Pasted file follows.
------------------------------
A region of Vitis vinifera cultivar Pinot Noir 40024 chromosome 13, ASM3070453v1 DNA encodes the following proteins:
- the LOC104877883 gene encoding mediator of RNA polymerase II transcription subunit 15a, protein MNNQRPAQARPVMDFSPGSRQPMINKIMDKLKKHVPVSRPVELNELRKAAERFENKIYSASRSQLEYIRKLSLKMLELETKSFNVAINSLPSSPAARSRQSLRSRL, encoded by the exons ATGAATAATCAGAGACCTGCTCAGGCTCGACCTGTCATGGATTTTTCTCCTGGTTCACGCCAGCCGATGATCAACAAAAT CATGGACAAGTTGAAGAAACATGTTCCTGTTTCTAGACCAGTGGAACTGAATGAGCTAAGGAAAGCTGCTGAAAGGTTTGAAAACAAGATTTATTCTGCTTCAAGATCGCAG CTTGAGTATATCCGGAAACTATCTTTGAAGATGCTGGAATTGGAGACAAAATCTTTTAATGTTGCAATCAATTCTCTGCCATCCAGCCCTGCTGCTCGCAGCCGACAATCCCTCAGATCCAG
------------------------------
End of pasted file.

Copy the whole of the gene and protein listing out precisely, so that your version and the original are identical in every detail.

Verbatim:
A region of Vitis vinifera cultivar Pinot Noir 40024 chromosome 13, ASM3070453v1 DNA encodes the following proteins:
- the LOC104877883 gene encoding mediator of RNA polymerase II transcription subunit 15a, protein MNNQRPAQARPVMDFSPGSRQPMINKIMDKLKKHVPVSRPVELNELRKAAERFENKIYSASRSQLEYIRKLSLKMLELETKSFNVAINSLPSSPAARSRQSLRSRL, encoded by the exons ATGAATAATCAGAGACCTGCTCAGGCTCGACCTGTCATGGATTTTTCTCCTGGTTCACGCCAGCCGATGATCAACAAAAT CATGGACAAGTTGAAGAAACATGTTCCTGTTTCTAGACCAGTGGAACTGAATGAGCTAAGGAAAGCTGCTGAAAGGTTTGAAAACAAGATTTATTCTGCTTCAAGATCGCAG CTTGAGTATATCCGGAAACTATCTTTGAAGATGCTGGAATTGGAGACAAAATCTTTTAATGTTGCAATCAATTCTCTGCCATCCAGCCCTGCTGCTCGCAGCCGACAATCCCTCAGATCCAG